College education is bankrupting America's middle class

Robert L. Taylor

September 24, 1993|By Robert L. Taylor

A YOUNG man who entered an Eastern private university with the Class of 1953 paid $500 in tuition. When, at graduation, he became an executive trainee in banking, a comparatively low-paying field in those days, he earned $3,200 a year, nearly 6 1/2 times his annual tuition cost.

The tuition at the same university is now $17,000. Even assuming a student finds a job at graduation, by no means a certainty today, he or she would have to earn $109,000 a year to have an equal prospect of recovering the cost of that exorbitantly-priced college stint. Keeping more than 5 percent of our entire population in college -- a far higher proportion than that of any other country -- at this staggering cost is bankrupting the American middle class and is a significant cause of our seemingly intractable recession. In a recent CNBC/Gallup poll, 71 percent of respondents reported their failure to achieve the American Dream was caused by education costs.

In June of 1944 Congress passed the legislation popularly known as the GI Bill of Rights, which gallantly sought to compensate young Americans for the deprivations they had suffered first from the Depression and then from the three years or more they had lost in World War II. One of the best-intentioned but ultimately most damaging provisions of the bill was a commitment to finance a free college education for veterans, which led to an outflow of college graduates far in excess of any real need for them in business and the professions. This led inevitably to the mistaken belief that a college education was indispensable to success in the business world or anywhere else. The result has been that today every 19th person in the United States is enrolled in college -- at paralyzing expense.

The delusion that there is intrinsic value in a college education is peculiar to the United States. In earlier times distinguished writers spoke disparagingly of the value of university learning. Washington, Lafayette and the Duke of Wellington all held responsible positions in their late teens or early 20s without a college degree.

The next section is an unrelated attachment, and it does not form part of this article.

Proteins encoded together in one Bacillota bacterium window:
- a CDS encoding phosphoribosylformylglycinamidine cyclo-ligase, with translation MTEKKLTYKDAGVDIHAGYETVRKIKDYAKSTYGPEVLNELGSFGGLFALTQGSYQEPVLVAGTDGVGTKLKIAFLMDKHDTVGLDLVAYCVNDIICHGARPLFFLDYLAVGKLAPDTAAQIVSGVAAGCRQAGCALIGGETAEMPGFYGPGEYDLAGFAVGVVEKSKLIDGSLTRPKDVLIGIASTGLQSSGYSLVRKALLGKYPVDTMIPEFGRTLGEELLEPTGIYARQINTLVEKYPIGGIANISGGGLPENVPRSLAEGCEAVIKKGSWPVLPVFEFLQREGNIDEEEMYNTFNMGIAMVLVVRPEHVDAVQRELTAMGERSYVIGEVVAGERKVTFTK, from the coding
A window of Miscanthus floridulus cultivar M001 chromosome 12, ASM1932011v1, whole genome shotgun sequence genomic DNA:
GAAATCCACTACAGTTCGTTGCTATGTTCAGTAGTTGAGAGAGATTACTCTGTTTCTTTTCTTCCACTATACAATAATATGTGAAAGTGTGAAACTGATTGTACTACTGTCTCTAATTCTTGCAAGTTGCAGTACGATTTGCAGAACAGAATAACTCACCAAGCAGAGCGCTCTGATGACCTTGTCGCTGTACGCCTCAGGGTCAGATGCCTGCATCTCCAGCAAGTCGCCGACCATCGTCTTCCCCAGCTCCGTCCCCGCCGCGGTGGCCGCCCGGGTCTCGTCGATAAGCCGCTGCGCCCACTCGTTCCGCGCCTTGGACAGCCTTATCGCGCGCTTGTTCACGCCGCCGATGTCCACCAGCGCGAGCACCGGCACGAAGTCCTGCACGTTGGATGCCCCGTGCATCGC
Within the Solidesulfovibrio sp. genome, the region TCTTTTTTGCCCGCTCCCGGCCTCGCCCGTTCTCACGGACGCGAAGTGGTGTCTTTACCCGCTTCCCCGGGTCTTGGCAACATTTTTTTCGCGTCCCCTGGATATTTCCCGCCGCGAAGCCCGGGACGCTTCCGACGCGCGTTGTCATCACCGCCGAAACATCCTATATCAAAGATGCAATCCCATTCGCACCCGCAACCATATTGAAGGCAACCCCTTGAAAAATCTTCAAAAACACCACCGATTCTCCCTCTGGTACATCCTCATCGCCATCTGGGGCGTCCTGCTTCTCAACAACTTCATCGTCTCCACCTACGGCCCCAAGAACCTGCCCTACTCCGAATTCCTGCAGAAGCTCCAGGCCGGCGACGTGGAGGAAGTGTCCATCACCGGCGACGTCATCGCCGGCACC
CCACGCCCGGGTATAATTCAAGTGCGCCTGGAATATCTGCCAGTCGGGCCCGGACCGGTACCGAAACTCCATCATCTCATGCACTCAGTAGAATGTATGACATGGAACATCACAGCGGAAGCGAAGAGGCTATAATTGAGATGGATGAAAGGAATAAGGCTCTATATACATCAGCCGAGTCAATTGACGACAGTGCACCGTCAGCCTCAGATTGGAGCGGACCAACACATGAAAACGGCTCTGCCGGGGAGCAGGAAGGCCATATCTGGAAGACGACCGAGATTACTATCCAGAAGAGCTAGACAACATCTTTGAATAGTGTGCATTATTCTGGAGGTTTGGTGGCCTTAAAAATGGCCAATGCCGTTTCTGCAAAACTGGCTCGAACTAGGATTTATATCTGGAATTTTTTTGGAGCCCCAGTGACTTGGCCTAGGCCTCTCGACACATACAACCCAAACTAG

In the '50s, the cost of a college education had not escalated so tragically as it has since, and the percentage of young people enrolled in college had not reached its present oppressive level.

In 1955 only 1 2/3 percent the population were enrolled in college, in contrast to the 5 1/4 percent today. By 1965 that figure had risen to more than 3 percent, feverishly stimulated by the preferential treatment given to students during the Vietnam War. As college attendance and tuitions steadily rose, family expenditures on other phases of life dwindled. As soon as a child is born today, the parents begin nervously accumulating money toward the monstrous college burden. Money that in earlier, less tormented years would have been spent on home improvements, a comfortable new bedroom set, superior medical and dental care, better food, a new car or appliances, refreshing travel, books and the theater instead being squirreled away for tuition.

Can we deal with the problem? Of course. Let the executives of American business begin hiring right out of high school. The amount of backed-up sterile money that would be freed would stimulate the economy of the United States and of our trading partners sufficiently not only to provide jobs for all these young people, but for all the recent college graduates who are currently driving taxis. I suspect high school performance in the United States would improve greatly.

If we do not cure ourselves of our heartbreakingly expensive college delusion very soon, the country will be financially and emotionally bankrupt.

Robert L. Taylor writes from Baltimore.

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